Fig. 5 Composite by Khaled Hourani, with permission
31. Hourani told me that when he put both the original and the manipulated images of Nadeem on his Facebook page, a visitor’s comment suggested that Koranic script was inappropriate on a basketball. His response was to literally put this text on a basketball. His English translation is, “In the name of Allah, think not of those who are slain in Allah's way as dead. Nay, they live, finding their sustenance in the presence of their lord."
This is the day after (his death) when, as if he’s religious and honest Muslim and all this and they are not proud of him being a kid playing basketball or something. So what I did, I put the image of him with the basketball on Facebook and one of the comments was saying, “maybe they don’t want to write holy words in the basketball.” So I did write holy words in a basketball. This is from the Koran on a basketball. It’s a real basketball. So the family, they are sitting in Ramallah, everybody noticed about the basketball. I did one, so I have to do like seven for the family for the school for the city of Ramallah, for me as a response.
Khaled Hourani interview, June 24th, 2014
Fig. 6 Khaled Hourani, with permission
32. In an interview with Haaretz, a liberal Israeli newspaper, Hourani once asked his interviewer the rhetorical question, “should we stop dancing or should they stop bombing.” Much of Khaled Hourani’s work speaks about the intersections of art and politics in occupied territory. In the case of his basketball the work of art is also about refuting the public performance about being a tragic victim by those lucky enough to still be alive. A point that bears repetition and amplification is that Hourani’s basketball as a conceptual work of art is an example of resistance to the occupation and Israeli hegemony that also provides a counter-hegemonic response within Palestinian society to the Fatah dominated Palestinian Authority. Perhaps the manufacture of martyrs is one of the weapons of a subjugated people. However, despite the important history of these images of resistance in Palestine, the practice of an assembly line of photo-shopped martyrs is problematic.
“For a start, the contemporary poster belongs to a whole new class of images. And that class is that of the masked face, the masked body, in black army wear, with a Kalashnikov, cut out and cloned in Photoshop to represent the feeling of a mass, laid out on posters with nondescript graphics and zero historicity and dotted on an assembly line of Epson printers. The problem is: printers do not have ideological positions. They print what they are technically capable of. It is therefore very easy to get desensitized to the economy of these posters in a class war of prints and poster politics without realizing one is in the midst of that war.”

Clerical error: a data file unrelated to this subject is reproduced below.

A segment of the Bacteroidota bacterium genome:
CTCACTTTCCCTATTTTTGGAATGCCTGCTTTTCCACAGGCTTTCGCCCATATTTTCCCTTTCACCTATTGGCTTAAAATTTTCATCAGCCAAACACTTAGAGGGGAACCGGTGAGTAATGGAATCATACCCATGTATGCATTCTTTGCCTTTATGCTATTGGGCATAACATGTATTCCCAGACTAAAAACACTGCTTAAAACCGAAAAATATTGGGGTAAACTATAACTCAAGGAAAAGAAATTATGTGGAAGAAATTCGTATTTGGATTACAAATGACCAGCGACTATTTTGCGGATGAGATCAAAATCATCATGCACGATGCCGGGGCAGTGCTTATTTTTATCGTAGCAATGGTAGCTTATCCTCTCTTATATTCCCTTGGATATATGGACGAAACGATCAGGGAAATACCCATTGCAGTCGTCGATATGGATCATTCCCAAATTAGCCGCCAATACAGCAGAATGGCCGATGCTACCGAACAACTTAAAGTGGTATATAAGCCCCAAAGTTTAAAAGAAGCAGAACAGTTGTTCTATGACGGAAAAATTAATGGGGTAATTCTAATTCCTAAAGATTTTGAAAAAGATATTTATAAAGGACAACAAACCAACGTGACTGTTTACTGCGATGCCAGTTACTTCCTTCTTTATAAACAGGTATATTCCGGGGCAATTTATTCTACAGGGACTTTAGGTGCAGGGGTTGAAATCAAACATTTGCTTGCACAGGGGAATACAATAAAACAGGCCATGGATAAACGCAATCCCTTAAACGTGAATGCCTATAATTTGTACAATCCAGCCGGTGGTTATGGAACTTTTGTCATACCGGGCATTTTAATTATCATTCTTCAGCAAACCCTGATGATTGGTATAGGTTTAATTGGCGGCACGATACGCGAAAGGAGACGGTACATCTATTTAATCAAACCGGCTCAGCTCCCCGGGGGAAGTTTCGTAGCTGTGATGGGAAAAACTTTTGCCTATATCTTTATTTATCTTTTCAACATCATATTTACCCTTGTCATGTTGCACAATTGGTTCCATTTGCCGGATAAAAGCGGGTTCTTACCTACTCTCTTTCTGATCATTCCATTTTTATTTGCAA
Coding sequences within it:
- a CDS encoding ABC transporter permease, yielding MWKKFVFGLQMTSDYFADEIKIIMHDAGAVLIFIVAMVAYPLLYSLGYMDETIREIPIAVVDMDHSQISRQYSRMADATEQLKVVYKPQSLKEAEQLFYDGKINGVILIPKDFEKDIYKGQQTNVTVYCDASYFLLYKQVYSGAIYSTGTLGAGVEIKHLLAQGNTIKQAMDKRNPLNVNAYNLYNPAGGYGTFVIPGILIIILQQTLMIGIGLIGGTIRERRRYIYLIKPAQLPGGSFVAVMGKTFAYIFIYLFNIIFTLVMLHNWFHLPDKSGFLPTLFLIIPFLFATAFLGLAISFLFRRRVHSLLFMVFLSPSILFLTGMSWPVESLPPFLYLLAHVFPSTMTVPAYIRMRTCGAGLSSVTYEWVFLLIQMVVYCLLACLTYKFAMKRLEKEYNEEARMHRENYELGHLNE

Oraib Toukan - Political Posters From Two Private Collections (Toukan, 2013c)
Toukan continues: these works are part of a “genealogy that has lent itself to utter image exhaustion and cruel icon-trap.” The numbing effect of a military occupation, which has lasted for over forty years, is obvious in many ways. The “image exhaustion and icon trap” she speaks of is one of them. When images of martyrdom become regular updates within a visually constructed urban landscape like Ramallah or West Belfast or any other enclave within a zone of conflict, they cause a kind of visual anesthesia. In locations like these there is a sense of seeing but not seeing images of the dead.
The Ephemera of Martyrdom
33. Both the school and Fatah seek to consolidate local opinion respectively for social and political reasons. However, it is one thing for Saint Georges School to mourn one of their own and quite another for a political party to claim him as a political, secular and yet somehow religious martyr. The former seems to be a legitimate part of a public grieving process. The latter seems to be cynical manipulation and another case, in the words of Toukan, of “nondescript graphics and zero historicity.” In Ramallah this causes further desensitization. The actual effect of at least some of these images is the opposite of their maker’s intentions. As Khaled Hourani notes, the real tragedy here is that these teenagers cannot be celebrated as normal and in his words “a kid playing basketball.” According to Lina Nuwara “Nadeem liked almost everything, basketball, swimming, camping.” Also though, that he was “touched by the martyring of Saji Darwish,” a Birzeit University student shot and killed by IDF personnel in early March 2014.